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Wednesday, April 20, 2011

Tsoureki: The Greek Easter Challah Bread




 Call me biased, but when it comes to Easter, there's one country that really knows how to celebrate it, and that's Greece. It's not only a religious holiday, but also a religious festival, a party even. People celebrate the resurrection of Christ and with it the rebirth of spring; this is done with singing, dancing, eating delicious foods, and drinking extraordinary wine, all day long.


Easter is the one of the most significant religious holidays in the Greek Orthodox calendar. So much so, that everything comes to a complete standstill. People abandon the city and go to their village or island, and big cities like Athens become a ghost town. During this great escape, lambs are being prepared for the spit, eggs are dyed red, and the sweet smell of "tsourekia" (sweet breads) and "avgokouloura" (egg cookies) baking in the oven tickle your olfactory department at an almost menacing level.  And thus, all these preparations are for one Easter Sunday.




Wherever you go to Greece around Easter time, you will find the sweet scented tsoureki being baked and sold everywhere. Bakeries, pastry shops, and even super markets supply them. Tsoureki (pronounced tsoo-REH-kee) is a brioche style bread enriched with sugar and butter. It is traditionally home-baked on the Thursday before Easter Sunday. Embellished with red eggs, tsoureki is given as a gift to family and friends, a sort of gift or blessing for the festive season.


The most popular flavoring for tsoureki is "mahlepi," even though cardamom and mastic are sometimes used. Mahlepi comes from grinding the seeds of the European cherry Prunus Mahaleb. It is such an aromatic spice that a small amount goes a long way. For the Greeks, Mahlepi is not just a spice with a slightly floral flavor, but a spice that evokes a nostalgic warm aroma of evoking thoughts of Easter.


A good tsoureki should be soft, moist and fluffy, yet stringy and chewy. It should have a light crumb; yet, it should be luxurious in taste and smell. If anything, it should be slightly under baked rather than over baked. It is considered a perfect snack to munch on after the midnight Church service on Easter Saturday.  In a way, it eases Greeks into the Easter Sunday’s feast of lemon-garlic-roasted potatoes, spanakopita (spinach pie with filo), tsatsiki (yogurt dill dip) and roasted lamb on the spit, especially after many weeks of lent.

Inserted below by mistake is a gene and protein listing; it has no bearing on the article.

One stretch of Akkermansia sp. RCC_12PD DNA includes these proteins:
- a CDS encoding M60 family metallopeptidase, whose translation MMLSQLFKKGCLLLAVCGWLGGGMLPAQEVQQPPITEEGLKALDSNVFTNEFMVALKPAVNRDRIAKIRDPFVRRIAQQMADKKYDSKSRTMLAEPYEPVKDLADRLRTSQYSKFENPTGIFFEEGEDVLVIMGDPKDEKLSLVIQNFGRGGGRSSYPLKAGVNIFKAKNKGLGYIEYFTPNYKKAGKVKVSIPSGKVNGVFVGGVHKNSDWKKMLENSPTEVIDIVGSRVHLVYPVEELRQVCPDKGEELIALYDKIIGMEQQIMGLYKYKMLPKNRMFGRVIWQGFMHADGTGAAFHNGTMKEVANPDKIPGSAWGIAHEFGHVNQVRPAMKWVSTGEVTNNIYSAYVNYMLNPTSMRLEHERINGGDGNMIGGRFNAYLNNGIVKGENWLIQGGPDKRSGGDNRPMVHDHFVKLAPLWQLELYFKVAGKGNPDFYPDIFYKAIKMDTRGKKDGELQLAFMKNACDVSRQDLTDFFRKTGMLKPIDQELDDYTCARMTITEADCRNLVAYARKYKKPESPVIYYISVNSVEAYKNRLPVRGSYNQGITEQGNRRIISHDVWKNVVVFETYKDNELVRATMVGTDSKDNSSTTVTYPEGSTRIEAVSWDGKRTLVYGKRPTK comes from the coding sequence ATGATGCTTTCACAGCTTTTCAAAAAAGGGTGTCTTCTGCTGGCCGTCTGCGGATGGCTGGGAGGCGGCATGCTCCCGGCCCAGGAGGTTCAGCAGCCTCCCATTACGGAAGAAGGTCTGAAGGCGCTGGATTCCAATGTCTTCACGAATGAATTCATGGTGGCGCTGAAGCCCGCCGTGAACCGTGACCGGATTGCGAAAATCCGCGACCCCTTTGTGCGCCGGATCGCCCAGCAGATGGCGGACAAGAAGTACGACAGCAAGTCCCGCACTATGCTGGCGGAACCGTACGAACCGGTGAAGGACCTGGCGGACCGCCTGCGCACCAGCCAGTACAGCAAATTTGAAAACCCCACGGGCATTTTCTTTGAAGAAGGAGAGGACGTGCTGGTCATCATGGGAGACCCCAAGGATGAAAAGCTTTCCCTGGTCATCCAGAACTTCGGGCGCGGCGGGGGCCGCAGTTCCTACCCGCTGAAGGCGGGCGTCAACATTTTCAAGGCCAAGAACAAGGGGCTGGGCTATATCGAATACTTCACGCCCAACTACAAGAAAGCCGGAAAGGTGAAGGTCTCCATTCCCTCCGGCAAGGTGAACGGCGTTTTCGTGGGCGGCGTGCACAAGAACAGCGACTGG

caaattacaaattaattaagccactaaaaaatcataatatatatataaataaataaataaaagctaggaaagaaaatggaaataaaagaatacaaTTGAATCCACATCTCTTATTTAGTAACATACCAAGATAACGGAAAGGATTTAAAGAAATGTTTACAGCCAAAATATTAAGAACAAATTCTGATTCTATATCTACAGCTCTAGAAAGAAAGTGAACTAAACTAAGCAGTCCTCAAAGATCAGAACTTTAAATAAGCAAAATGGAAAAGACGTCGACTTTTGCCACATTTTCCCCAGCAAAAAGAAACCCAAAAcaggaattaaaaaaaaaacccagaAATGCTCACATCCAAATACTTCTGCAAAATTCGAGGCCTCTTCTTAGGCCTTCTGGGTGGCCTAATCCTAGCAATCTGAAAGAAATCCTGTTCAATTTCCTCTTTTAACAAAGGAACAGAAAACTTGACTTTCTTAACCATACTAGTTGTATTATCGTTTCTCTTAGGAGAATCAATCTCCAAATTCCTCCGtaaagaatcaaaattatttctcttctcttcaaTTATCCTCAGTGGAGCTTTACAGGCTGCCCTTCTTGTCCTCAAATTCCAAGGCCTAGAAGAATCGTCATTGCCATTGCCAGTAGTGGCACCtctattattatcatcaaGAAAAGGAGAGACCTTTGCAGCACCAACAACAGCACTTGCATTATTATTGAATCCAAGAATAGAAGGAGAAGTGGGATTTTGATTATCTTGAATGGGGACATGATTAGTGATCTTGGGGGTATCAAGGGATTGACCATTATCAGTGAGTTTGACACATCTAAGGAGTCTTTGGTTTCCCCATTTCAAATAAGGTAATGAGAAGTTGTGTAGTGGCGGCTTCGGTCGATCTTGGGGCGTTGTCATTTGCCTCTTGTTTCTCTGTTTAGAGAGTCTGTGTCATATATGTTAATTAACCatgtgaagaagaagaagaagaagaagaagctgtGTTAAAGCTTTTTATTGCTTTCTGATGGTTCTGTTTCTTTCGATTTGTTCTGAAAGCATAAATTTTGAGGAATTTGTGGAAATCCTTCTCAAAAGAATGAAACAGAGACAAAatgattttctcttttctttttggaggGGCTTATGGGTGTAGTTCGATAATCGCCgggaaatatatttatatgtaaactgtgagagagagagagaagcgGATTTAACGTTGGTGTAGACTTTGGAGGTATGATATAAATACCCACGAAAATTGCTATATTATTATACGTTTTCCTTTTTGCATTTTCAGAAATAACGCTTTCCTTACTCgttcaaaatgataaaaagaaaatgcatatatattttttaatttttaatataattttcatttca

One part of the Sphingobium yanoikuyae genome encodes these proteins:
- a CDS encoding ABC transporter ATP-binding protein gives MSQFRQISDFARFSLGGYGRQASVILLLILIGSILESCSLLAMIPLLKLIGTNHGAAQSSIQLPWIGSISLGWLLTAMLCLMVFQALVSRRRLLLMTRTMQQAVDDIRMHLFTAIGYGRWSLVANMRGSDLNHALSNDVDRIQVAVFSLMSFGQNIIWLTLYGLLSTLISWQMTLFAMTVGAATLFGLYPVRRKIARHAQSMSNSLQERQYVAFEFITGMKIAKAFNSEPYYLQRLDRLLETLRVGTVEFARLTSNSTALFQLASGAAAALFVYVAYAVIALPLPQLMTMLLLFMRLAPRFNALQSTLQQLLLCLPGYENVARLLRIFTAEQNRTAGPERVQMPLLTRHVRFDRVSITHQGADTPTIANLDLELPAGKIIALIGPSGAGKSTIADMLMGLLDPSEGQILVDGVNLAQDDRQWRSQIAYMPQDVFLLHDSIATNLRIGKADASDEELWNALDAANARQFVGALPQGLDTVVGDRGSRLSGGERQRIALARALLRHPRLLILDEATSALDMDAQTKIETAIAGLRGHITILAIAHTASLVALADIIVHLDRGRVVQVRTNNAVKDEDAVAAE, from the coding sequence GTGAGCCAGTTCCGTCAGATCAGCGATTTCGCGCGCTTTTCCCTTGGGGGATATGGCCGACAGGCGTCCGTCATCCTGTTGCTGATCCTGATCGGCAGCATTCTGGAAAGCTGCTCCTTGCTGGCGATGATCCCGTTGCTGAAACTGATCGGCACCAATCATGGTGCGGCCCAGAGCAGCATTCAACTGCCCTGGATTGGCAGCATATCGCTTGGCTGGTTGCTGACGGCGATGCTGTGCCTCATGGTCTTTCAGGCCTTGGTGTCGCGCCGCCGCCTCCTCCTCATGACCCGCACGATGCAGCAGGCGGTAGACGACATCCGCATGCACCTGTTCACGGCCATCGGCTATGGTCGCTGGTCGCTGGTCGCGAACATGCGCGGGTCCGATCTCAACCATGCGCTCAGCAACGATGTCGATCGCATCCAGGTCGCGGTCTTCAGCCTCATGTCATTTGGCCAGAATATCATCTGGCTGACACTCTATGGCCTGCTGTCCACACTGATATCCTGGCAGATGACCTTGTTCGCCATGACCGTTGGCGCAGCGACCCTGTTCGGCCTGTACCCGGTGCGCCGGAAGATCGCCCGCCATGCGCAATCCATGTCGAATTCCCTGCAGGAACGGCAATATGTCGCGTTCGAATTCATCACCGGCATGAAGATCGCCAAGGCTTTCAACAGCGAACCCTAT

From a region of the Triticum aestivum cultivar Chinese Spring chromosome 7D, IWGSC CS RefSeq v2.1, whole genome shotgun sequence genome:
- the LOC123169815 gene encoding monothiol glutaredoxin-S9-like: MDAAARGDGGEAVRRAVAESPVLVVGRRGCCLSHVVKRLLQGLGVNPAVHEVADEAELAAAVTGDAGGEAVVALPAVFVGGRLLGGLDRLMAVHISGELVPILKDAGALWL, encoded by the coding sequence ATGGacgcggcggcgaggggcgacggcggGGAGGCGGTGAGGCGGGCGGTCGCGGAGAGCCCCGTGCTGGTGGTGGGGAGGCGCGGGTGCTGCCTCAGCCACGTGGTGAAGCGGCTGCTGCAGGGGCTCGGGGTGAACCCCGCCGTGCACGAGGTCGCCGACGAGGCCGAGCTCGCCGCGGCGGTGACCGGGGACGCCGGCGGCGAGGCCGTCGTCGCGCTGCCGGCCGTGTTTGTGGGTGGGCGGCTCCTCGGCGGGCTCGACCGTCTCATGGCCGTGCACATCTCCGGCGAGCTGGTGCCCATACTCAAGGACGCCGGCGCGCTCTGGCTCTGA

The shape of choice for the tsoureki is usually a pleated loaf or wreath; the wreath is the most common shape. The reason for pleated is not only for aesthetic reasons, but also because pleats create segments, so when served, the tsoureki can easily be pulled apart into pieces; therefore, slicing is not necessary. In addition, the ring shape, like the red eggs that embellish it, relates to Easter’s theme of renewal, making the bread ideal for breaking the long Lenten fast. Even though Greeks are known to carry on traditions and customs, it is not for this reason that the tsoureki has endured generations and continents.  I would say, with out a doubt, that it’s all in the taste.

Enjoy!






Greek Easter loaf
Makes 1 large or 2 small loaves


500g strong white flour (preferably organic, unbleached)

75g unsalted butter

2 eggs, & 1 lightly beaten

42g fresh yeast or 15 g active dried yeast

3/4 cup milk, warmed until tepid

1/2 cup + 2 tbs sugar

1/4  tsp salt

1/4  tsp mahlepi

1/4  tsp mastic

Grated zest of 1 orange (optional)


1. Place the yeast with the milk and a large pinch of sugar until and leave it till it starts to bubble. Sift the flour and salt into a large mixing bowl then stir in the mahlpi, mastic, and orange zest, if using.

2. Melt butter with sugar till the sugar is melted.

3. Add the melted butter mixture to the flour, and then the yeast mixture. Start to knead the dough vigorously for 8-10 minutes, either in a machine with a dough hook, or by hand on a lightly floured surface. The dough is ready when it feels soft, springy and smooth and leaves a thumbprint when pressed.

4. Shape the dough into a ball and place in a lightly oiled bowl. Cover with a clean, damp cloth or lightly oiled clingfilm and leave to rise until doubled in size (this will take about 1 hour).

5. Knock back the dough on a clean surface by punching the air out and kneading for 1 minute. Divide the dough into 3 equal pieces then roll each piece into sausages, about 40cm long for a large loaf. (Divide into 6 pieces and roll into 25cm lengths, if making 2 small loaves.) Loosely plait the dough, tucking the ends under to secure.

6. Lift the plaited loaf onto a lightly greased baking sheet, cover with a damp cloth or oiled clingfilm then leave to rise for about 11/2 to 2 hours or until doubled in size.

7. Heat oven to 350 F, 180C/Fan, 160C/ Gas 4. Brush the loaf with the beaten egg. Bake for 25-30 minutes until the loaf is golden brown and sounds hollow when tapped underneath. Cool on a rack before slicing.





Easter Note: If making the loaves for Easter, tuck one or more dyed red eggs into the loaves before brushing with egg and baking.


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